The Battle of Nineveh was the climactic battle of the Byzantine-Sassanid War of 602–628. The Byzantine victory later resulted in civil war in Persia, and for a period of time, restored the Roman Empire to its ancient boundaries in the Middle East. This resurgence of power and prestige was not to last, as after a few years, an Arab Caliphate emerged from Arabia and once again brought the empire to the brink of destruction.
The victory at Nineveh was not total: the Byzantines were unable to capture the Persian camp. However, this victory was significant enough to shatter the resistance of the Persians.
With no Persian army left to oppose him, Heraclius’ victorious army plundered Dastagird, Khosrau’s palace, and gained tremendous riches. Khosrau had already fled to the mountains of Susiana to try to rally support for the defense of Ctesiphon. Heraclius could not attack Ctesiphon itself because the Nahrawan Canal was blocked by the collapse of a bridge.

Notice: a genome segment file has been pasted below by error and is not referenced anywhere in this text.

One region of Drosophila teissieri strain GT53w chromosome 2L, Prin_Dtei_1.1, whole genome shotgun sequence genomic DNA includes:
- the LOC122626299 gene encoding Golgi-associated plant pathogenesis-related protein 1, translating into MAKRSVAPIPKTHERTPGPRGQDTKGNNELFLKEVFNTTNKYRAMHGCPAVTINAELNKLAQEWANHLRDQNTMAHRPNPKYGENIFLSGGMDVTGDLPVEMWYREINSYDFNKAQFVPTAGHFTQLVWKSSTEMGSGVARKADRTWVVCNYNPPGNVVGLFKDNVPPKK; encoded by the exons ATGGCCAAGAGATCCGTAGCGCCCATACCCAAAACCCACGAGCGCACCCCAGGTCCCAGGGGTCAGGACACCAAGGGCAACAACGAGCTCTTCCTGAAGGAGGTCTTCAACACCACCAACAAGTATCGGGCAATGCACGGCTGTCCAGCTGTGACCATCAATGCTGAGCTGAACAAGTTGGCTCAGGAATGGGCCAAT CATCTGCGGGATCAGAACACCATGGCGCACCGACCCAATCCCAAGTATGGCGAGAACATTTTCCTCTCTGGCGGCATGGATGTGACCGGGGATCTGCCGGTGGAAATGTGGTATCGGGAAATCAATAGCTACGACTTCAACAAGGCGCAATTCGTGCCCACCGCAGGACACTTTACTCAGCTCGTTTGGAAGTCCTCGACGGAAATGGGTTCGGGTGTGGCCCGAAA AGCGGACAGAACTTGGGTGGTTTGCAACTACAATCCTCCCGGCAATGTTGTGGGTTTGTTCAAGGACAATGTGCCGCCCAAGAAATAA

The Persian army rebelled and overthrew Khosrau II, raising his son Kavadh II, also known as Siroes, in his stead. Khosrau perished in a dungeon after suffering for five days on bare sustenance—he was shot to death with arrows on the fifth day. Kavadh immediately sent peace offers to Heraclius. Heraclius did not impose harsh terms, knowing that his own empire was also near exhaustion. Under the peace treaty, the Byzantines regained all their lost territories, their captured soldiers, a war indemnity, and of great spiritual significance, the True Cross and other relics that were lost in Jerusalem in 614. The battle marked the end of the Roman-Persian Wars.